Stable entertainment

When the weather is dreadful, we don’t get out as often as we’d like to. How can we keep our horses mentally stimulated when we’re riding less, and they're stabled more?

Veteran Horse Welfare has been running for 15 years, helping to keep older, less mobile horses happy. We asked Julianne Aston, trustee and director of the charity - who has herself worked with horses for 30 years - for her advice on how to keep a horse entertained through the long, dark winter months.

Play ball

Playing is important for a horse and some horses like footballs to nose around. Trickle feeding balls are also a good option as they allow horses to eat slowly and keep busy.


Many horses enjoy the company of a radio voice. They often associate various DJs with certain times of day, such as afternoon feeds. The type of music can also make a difference: studies have shown that horses prefer classical music to chart music - so think about what your horse might really enjoy rather than keeping him up to date with the latest pop songs! And remember, if you have an older horse, he will be happy to sleep half the day, particularly once he gets over the age of 25. So turn the radio off for a couple of hours to give him some peace and quiet.


These are cheap and can help a horse feel like he has company when he sees himself (though some use them far more than others).


Horses enjoy physical contact, and would naturally groom each other in the wild or in the field, so this is an important part of your horse’s routine. If your horse doesn’t wear a rug in winter, you should avoid over-grooming as it removes some of the natural oils in his coat that help to keep it waterproof. If he does wear one, it is vital that you groom him at least once a day, preferably morning and night, to loosen and remove the dead hair, sweat and grease that build up under the rug. If you want to go the extra mile, you could even hire a massage machine or massage your horse yourself for a bit of extra TLC!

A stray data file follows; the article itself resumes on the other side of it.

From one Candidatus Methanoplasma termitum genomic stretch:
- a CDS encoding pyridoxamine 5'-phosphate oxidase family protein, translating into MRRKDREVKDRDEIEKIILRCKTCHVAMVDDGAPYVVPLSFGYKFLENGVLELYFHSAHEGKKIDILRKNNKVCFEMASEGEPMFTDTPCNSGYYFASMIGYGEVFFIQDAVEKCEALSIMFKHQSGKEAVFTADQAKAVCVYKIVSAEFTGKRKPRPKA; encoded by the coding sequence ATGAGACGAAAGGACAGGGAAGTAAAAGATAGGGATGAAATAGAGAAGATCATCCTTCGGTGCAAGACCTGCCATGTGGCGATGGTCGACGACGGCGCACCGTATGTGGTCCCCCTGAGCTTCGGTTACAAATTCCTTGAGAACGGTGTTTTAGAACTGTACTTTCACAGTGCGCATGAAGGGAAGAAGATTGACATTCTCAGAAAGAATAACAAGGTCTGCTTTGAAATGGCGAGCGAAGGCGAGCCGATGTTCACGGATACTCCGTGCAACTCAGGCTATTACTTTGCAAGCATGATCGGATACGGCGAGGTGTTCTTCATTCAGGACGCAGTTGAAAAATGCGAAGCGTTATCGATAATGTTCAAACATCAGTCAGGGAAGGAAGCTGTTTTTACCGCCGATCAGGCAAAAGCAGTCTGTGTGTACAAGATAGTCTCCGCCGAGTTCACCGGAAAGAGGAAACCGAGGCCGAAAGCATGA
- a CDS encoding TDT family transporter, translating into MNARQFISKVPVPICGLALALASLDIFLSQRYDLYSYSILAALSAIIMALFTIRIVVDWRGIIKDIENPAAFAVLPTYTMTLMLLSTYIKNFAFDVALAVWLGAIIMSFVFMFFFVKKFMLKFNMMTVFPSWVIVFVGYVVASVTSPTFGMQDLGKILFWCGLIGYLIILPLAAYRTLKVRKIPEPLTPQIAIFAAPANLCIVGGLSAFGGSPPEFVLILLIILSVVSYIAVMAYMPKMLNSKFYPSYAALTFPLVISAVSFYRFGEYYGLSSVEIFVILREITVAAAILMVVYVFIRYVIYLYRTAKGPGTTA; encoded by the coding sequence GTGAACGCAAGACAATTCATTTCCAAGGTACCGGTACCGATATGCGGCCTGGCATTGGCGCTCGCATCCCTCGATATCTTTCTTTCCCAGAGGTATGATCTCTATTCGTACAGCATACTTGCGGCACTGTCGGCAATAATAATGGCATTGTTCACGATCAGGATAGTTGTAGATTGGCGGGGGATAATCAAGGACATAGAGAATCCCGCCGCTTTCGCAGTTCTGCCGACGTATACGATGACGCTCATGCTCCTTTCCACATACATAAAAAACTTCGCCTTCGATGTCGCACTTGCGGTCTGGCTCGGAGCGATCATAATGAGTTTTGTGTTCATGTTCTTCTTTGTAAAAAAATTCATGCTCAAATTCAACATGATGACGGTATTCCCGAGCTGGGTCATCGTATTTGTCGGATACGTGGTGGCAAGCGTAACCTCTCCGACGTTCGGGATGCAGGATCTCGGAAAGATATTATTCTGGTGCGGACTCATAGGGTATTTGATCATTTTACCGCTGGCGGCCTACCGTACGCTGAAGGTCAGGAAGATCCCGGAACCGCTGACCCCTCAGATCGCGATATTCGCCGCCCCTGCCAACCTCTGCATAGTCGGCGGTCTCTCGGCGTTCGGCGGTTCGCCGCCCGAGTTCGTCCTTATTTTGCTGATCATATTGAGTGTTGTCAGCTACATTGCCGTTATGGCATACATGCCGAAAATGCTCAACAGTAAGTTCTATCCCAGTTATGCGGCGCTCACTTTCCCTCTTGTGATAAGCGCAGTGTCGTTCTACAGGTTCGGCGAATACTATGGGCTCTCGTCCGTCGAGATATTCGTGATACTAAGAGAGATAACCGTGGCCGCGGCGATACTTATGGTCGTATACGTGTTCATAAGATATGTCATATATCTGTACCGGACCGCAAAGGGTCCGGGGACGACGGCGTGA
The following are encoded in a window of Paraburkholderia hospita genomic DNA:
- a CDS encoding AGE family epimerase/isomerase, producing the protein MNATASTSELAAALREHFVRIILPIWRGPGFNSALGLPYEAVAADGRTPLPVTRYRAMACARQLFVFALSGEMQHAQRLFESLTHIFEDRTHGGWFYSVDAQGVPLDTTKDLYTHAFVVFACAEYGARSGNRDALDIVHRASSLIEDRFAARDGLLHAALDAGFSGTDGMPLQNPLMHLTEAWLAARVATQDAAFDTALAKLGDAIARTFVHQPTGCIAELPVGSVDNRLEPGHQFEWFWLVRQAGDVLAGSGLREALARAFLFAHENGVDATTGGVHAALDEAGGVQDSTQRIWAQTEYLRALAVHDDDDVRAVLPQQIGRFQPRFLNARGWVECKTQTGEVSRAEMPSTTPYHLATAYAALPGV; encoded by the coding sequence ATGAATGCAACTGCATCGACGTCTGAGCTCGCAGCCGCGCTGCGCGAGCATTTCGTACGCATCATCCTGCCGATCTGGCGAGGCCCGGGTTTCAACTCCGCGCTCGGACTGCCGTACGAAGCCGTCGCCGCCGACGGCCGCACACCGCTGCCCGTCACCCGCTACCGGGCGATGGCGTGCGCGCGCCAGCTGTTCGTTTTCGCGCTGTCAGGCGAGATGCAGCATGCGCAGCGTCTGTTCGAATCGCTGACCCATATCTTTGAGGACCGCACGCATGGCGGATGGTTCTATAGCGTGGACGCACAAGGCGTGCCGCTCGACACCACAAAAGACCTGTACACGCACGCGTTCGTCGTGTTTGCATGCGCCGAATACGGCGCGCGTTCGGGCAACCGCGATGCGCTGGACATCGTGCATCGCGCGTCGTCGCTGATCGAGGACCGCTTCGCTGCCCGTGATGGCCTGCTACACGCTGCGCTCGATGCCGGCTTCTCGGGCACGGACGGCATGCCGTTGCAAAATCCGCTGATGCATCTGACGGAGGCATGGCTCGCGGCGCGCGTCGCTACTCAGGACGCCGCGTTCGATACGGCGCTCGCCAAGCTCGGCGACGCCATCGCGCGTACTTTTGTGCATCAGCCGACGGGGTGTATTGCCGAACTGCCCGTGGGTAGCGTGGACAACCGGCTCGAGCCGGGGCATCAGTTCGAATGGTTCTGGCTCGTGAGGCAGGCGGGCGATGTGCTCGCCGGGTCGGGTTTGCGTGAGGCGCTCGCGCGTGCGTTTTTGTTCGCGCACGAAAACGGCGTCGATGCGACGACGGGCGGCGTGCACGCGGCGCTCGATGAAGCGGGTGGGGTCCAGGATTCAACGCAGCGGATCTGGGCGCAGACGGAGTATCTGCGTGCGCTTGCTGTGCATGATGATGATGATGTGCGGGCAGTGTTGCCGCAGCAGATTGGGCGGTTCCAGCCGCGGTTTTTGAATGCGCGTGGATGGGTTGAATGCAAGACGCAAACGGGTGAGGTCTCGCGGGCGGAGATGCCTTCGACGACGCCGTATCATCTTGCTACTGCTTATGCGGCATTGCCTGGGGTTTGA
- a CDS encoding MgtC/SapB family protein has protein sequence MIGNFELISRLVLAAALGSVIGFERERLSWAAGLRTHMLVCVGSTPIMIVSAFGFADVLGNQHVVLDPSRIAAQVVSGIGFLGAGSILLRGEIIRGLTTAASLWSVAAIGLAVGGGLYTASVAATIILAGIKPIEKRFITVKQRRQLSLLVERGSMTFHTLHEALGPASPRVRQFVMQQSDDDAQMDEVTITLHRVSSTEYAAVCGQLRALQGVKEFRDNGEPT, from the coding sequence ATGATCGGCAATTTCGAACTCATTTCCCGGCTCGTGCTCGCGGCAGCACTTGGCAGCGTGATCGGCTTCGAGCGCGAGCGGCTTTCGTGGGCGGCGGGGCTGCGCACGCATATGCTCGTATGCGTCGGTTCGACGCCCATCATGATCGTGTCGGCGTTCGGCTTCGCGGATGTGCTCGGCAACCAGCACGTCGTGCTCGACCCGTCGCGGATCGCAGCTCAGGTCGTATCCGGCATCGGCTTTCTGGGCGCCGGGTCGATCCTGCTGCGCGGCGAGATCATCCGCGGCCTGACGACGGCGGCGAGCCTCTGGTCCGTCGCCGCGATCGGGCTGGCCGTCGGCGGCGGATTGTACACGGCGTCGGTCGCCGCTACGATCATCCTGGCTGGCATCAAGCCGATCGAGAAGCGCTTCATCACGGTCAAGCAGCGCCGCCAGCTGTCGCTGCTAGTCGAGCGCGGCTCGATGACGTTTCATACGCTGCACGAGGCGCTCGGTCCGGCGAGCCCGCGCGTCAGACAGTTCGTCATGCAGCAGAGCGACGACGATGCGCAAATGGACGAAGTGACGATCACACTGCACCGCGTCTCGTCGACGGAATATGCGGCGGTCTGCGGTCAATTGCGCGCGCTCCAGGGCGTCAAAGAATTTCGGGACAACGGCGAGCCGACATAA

A haynet will slow down the pace of eating and keep your equine companion busy. You could even hide carrots in the middle as a surprise. Some people are wary of using these because they believe that a horse’s teeth and spine are more correctly aligned when eating from the floor. It’s up to you to decide what is best for your horse, and bring a haynet out as little or as often as you see fit.

A walk and a pick

Even going out for just 10 minutes morning and evening when you muck out will break the monotony of being stabled through the winter. You could also turn your horse out in a sand school for an hour, or at least while you muck out and make up the feeds - putting your horse in a different environment will stimulate him and break up the day.

The best thing of all, though, is to find a livery yard where your horse can be turned out. Veterans need to be turned out for a minimum of four hours a day to prevent stiffness, and all horses need lots of fresh air and regular exercise to keep them happy and healthy through the long winter months.